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11 Signs a New Restaurant Is Worth Trying, According to Experts

All the "green flags" to know if you're in the right place!

For food lovers, there's not much more exciting than seeing a new restaurant opening in the neighborhood. Some check local websites or social media to get the scoop, others might drive or walk by to try and get a peek. But are there any methods or techniques the experts use to determine if a new restaurant is worth trying?

Before going out and dropping your hard-earned cash on a mediocre meal, read what our experts and chefs say about spotting a great new spot—and what red flags to look for! Some are as simple as checking out what real people are saying on social media and listening to the spots (unpaid) cheerleaders, but others are industry secrets that will point you in the right direction—before you make an expensive mistake. 

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Don't go opening night

grand opening

While you may be eager to check a new spot out, a better experience may be had if you give it a couple of weeks, says Rick Camac, Executive Director of Industry Relations at the Institute of Culinary Education.

"Let a place get settled in before going," says Camac. "Day one (or even week one) is fun but it's highly unusual that the team has had enough time to get their collective act together. That's why the New York Times used to give us about three months before reviewing. These days, it's more like six weeks, due to the advent of bloggers beating them to the punch."

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Note how guests are greeted

greeting customers

Izzy Kharasch, a restaurant consultant in Chicago, says that how you're greeted when you walk in is a big tell about the restaurant's service. "I went to a new restaurant last week," Kharasch said. "We walked in, no one greeted us and no one was working the bar. Eventually, we figured out where to order our food. The staff essentially ignored us and my thought was we should go somewhere else. Unfortunately, we stayed, had mediocre food with terrible service! While we dined, three groups of people walked in the door, looked around, and left. I should have listened to that little voice in my head."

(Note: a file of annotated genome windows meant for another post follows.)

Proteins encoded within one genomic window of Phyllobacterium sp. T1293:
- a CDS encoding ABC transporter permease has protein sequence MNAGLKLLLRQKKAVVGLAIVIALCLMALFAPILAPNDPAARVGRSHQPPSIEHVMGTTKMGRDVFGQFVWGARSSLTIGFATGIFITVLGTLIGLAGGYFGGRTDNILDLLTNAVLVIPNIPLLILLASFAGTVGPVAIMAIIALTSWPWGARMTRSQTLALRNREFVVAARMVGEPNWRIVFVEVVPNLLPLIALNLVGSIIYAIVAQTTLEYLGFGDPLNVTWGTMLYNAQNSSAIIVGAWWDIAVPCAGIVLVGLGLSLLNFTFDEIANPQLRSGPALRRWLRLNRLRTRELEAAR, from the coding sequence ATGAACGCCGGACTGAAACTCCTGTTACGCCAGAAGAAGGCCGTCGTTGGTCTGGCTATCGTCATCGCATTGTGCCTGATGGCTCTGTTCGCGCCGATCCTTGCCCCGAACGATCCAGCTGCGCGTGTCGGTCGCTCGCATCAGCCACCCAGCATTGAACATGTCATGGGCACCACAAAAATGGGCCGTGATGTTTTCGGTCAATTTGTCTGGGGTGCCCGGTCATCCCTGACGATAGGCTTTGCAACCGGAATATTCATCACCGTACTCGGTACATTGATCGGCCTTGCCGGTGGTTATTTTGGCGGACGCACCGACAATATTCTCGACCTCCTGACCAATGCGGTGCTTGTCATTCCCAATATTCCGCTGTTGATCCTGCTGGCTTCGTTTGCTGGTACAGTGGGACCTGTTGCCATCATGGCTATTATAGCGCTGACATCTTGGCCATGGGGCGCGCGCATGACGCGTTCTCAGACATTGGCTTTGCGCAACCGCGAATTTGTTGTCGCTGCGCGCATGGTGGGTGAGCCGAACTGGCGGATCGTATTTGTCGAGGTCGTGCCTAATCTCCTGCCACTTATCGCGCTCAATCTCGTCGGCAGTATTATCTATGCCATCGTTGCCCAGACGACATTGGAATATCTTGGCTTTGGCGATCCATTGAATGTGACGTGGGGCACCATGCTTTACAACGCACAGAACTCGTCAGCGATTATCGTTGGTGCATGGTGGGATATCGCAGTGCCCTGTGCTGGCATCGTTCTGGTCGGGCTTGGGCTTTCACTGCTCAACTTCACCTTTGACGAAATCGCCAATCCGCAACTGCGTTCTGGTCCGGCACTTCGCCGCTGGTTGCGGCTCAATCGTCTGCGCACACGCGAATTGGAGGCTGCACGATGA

Scan social media

social media popularity

Take a look at those tagged photos to see what you're in for, says Michael DeLone, the Executive Chef and owner of Nunzio in New Jersey. "Check social, but only what looks like non-curated, non-professional pics and never the comments," warns DeLone. "While the restaurant should hopefully have the kinks worked out, they may not and deserve at the very least a visual fighting chance based on what your own expectations are regarding the back of the house. I suggest taking a look at photos guests have taken by looking at tagged images or the location tag."

Stop in for a drink


Try a low-effort and cost visit before splashing out, says DeLone. "Go for a cocktail or if it's a BYO (like in our case) then lunch before you commit fully to a dinner," the chef explains. "Watch what comes out of the kitchen. Listen to what most people are ordering. Pay attention to every detail while there, from the quality of food to levels of service. Dip the toe in before diving headfirst."

Look for a curated menu

ordering at a restaurant

You want to hit a spot that does a few things well, and doesn't try to do everything, explains DeLone. "Look for smaller menus with a focus. If a chef is trying to do too much, it might not be a good sign. Instead, look for quality over quantity," he explains. "At our restaurant, our menu is seasonally focused with a few year-round staples, and dishes always feature house-made items like our handmade pasta. Dedication to technique always impresses me more than an endless list of options." 

Word of mouth